The two reasons above stated bind all the meinbers of a community to uphrold public worship by their presence and example, although the helps and opportunities 'which it affords may not be necessary to the devotion or edification of all; and to some may be useless: for it is easily foreseen, how foon religious assemblies would fall into contempt and disuse, if that class of mankind, who are above seeking instruction in them, and want not that their own piety should be affifted by either forms or society in devotion, were to withdraw their attendance; especially when it is considered, that all who please are at liberty to rank themselves of this class. This argument meets the only serious apology that can be made for the absenting of ourselves from public wormip. “ Surely (some will say) I may " be excused from going to church, so long as pray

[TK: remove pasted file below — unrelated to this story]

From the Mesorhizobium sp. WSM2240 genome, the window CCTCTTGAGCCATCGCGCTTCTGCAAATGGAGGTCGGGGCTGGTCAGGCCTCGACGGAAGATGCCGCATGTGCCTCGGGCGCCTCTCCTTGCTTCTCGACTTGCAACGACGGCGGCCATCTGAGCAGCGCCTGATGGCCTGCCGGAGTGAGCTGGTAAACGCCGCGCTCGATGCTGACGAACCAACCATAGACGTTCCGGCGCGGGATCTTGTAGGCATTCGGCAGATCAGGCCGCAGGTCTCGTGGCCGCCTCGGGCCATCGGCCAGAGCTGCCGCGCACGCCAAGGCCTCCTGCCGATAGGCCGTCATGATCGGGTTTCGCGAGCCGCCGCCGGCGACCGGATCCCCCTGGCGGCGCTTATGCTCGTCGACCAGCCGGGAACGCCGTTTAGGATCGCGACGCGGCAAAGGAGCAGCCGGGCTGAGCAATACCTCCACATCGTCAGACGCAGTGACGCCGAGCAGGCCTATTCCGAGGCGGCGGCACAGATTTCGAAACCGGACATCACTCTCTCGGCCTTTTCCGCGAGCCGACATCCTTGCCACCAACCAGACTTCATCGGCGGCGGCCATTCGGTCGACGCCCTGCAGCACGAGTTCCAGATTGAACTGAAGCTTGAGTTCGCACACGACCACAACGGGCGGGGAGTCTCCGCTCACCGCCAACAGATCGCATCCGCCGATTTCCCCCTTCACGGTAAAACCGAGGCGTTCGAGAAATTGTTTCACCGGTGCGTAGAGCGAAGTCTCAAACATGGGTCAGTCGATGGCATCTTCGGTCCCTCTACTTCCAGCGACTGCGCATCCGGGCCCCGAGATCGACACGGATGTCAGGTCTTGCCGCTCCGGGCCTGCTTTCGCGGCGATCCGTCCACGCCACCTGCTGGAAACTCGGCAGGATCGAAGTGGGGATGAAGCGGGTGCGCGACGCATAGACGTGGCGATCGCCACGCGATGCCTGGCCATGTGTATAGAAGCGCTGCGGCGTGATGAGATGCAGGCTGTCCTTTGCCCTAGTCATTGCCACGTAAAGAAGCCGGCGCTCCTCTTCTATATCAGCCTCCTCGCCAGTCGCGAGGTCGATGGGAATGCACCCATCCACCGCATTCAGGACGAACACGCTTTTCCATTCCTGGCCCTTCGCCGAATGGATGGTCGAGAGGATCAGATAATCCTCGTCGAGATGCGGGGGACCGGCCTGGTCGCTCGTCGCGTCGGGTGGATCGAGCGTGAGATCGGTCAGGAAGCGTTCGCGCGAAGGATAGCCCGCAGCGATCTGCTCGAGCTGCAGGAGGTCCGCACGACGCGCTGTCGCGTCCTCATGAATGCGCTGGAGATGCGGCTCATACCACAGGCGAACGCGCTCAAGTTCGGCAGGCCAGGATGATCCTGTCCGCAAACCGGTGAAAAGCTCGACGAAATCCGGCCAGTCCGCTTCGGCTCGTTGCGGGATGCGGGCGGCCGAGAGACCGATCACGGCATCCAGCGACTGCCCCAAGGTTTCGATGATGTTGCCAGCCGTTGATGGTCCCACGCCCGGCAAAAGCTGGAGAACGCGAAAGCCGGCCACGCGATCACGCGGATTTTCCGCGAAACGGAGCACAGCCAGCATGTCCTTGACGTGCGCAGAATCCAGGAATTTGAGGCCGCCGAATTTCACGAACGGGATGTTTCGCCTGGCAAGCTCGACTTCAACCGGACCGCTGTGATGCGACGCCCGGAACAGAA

at home, and have no reason to doubt but that my prayers are as acceptable and * efficacious in niy closet, as in a cathedral; * still less can I think myself obliged to fit out a 4